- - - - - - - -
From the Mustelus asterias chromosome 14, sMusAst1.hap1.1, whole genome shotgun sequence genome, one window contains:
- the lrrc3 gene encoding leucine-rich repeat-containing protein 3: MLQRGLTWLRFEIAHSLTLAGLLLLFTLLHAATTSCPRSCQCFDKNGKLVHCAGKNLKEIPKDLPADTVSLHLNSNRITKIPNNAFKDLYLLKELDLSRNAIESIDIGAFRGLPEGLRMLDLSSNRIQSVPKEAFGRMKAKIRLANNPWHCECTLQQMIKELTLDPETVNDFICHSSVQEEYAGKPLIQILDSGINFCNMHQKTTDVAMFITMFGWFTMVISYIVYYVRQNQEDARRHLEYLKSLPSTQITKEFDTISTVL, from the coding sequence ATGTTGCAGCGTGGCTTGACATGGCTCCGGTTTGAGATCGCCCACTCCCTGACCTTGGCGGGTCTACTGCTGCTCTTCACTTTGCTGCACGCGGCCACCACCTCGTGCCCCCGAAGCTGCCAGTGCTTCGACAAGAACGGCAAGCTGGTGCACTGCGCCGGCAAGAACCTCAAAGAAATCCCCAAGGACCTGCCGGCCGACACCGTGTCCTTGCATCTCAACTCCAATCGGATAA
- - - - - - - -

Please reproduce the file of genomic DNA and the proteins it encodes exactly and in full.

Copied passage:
From the Mustelus asterias chromosome 14, sMusAst1.hap1.1, whole genome shotgun sequence genome, one window contains:
- the lrrc3 gene encoding leucine-rich repeat-containing protein 3: MLQRGLTWLRFEIAHSLTLAGLLLLFTLLHAATTSCPRSCQCFDKNGKLVHCAGKNLKEIPKDLPADTVSLHLNSNRITKIPNNAFKDLYLLKELDLSRNAIESIDIGAFRGLPEGLRMLDLSSNRIQSVPKEAFGRMKAKIRLANNPWHCECTLQQMIKELTLDPETVNDFICHSSVQEEYAGKPLIQILDSGINFCNMHQKTTDVAMFITMFGWFTMVISYIVYYVRQNQEDARRHLEYLKSLPSTQITKEFDTISTVL, from the coding sequence ATGTTGCAGCGTGGCTTGACATGGCTCCGGTTTGAGATCGCCCACTCCCTGACCTTGGCGGGTCTACTGCTGCTCTTCACTTTGCTGCACGCGGCCACCACCTCGTGCCCCCGAAGCTGCCAGTGCTTCGACAAGAACGGCAAGCTGGTGCACTGCGCCGGCAAGAACCTCAAAGAAATCCCCAAGGACCTGCCGGCCGACACCGTGTCCTTGCATCTCAACTCCAATCGGATAA